Emergency crews helped rescue a construction worker following an accident at the Second Avenue subway construction site. According to the New York Daily News (4/16/2012), a machine was moving a slab of concrete when the massive chunk fell on his legs. The man had been working in a utility trench on the E. 86th St. site. New York construction accident lawyers at The Perecman Firm understand this is the second subway related construction accident involving a worker this month.
On April 3, a crane collapse killed one worker at the other major MTA construction site, the Number 7 Subway extension project. “Construction workers deal with some of the most dangerous working conditions faced by employees in any industry and many things can go wrong in large construction projects such as these. Employers must keep up with their obligations and ensure that health and safety regulations are being followed,” said David Perecman, founder of The Perecman Firm, and the former head New York construction accident lawyer for the New York State Trial Lawyers Association and a lecturer on construction accident law.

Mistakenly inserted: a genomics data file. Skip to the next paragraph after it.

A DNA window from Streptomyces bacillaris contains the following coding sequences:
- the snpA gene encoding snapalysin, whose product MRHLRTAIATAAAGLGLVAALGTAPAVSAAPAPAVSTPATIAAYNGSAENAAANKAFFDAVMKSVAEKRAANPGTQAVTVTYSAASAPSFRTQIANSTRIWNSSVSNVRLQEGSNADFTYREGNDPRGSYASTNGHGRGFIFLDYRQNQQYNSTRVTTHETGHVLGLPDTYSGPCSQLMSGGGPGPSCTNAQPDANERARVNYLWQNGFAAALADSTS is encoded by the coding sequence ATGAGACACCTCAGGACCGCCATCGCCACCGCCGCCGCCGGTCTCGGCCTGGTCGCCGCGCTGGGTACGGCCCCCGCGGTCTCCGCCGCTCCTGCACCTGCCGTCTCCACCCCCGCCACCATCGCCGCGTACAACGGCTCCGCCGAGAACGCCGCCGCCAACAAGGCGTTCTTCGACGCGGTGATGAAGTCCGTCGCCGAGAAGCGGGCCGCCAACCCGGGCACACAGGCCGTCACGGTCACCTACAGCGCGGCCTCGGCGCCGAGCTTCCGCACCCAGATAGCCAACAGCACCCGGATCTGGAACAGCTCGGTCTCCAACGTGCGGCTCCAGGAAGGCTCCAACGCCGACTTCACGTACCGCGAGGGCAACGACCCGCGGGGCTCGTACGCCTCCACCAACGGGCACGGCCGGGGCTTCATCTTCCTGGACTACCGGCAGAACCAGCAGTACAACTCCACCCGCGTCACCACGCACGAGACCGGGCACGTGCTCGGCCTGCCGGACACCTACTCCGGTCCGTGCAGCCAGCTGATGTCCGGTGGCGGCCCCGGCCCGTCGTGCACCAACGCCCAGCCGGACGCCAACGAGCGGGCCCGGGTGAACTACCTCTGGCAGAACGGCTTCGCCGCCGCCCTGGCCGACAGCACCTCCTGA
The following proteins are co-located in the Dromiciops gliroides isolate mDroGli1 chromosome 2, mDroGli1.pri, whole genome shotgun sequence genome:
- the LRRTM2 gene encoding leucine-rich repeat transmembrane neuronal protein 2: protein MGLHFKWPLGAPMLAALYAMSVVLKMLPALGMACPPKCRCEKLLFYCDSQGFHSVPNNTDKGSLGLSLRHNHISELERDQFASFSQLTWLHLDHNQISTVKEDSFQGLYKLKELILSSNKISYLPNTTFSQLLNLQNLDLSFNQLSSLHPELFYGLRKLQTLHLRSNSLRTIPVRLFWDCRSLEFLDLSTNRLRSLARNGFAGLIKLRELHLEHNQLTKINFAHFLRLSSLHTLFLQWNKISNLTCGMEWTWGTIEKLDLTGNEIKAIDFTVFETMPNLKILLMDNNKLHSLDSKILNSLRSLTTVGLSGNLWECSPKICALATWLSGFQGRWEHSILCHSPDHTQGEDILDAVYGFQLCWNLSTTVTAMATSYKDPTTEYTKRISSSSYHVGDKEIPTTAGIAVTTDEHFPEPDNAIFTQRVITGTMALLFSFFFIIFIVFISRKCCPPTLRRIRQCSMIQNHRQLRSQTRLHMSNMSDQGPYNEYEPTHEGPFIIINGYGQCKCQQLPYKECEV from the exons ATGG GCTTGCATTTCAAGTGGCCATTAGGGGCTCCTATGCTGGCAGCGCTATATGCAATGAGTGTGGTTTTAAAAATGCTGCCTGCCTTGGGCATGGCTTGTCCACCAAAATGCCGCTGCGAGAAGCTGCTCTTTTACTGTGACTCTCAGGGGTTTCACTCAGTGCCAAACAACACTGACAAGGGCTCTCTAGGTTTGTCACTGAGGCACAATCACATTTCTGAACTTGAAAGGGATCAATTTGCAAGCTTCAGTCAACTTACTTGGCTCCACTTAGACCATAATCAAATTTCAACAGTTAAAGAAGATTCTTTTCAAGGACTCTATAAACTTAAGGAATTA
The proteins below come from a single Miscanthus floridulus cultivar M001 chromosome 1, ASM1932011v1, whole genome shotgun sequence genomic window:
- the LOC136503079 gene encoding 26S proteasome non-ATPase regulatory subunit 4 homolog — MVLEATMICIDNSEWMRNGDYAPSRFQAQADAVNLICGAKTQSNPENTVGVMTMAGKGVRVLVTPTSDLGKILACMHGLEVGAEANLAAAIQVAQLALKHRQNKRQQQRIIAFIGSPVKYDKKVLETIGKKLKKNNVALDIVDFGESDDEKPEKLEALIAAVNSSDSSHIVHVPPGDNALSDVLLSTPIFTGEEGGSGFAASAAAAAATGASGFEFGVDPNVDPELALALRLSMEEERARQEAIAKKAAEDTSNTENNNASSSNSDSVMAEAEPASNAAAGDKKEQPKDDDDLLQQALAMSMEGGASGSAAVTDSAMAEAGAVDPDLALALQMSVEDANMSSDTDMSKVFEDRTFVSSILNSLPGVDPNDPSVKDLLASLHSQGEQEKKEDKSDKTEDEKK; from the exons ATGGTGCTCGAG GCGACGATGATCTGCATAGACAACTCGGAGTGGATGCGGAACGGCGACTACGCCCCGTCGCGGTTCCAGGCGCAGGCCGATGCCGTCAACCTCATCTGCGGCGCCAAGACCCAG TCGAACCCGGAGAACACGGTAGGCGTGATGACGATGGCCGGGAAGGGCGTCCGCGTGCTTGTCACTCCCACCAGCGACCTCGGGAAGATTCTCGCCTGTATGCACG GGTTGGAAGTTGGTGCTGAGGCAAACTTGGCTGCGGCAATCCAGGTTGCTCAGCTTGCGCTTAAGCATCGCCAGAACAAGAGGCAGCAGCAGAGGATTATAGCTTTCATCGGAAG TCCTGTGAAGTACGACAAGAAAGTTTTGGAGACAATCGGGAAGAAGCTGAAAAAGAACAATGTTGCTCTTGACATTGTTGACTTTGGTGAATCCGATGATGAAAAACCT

When a construction worker is injured because of a safety violation, the employer and property owner can be held responsible.” When a worker is injured by a falling object, the injuries are covered by New York Labor Law Section 240. According to this NY safety law, construction workers injured on the jobsite by falling objects have the right to sue the person (or people) responsible for compensation for their injuries. The law imposes strict liability on property owners, employers and general contractors.
The subway construction accident is under investigation by the Occupational Safety and Health Administration (OSHA), said the New York Daily News, but the MTA is not stopping work at the site. If you have been injured or lost a loved one in a New York construction accident, please contact the New York construction accident lawyers at The Perecman Firm
**later settled while on appeal for $7.940 million
*** later settled for $3.5 million
**** total potential payout
“Prior results do not guarantee a similar outcome.”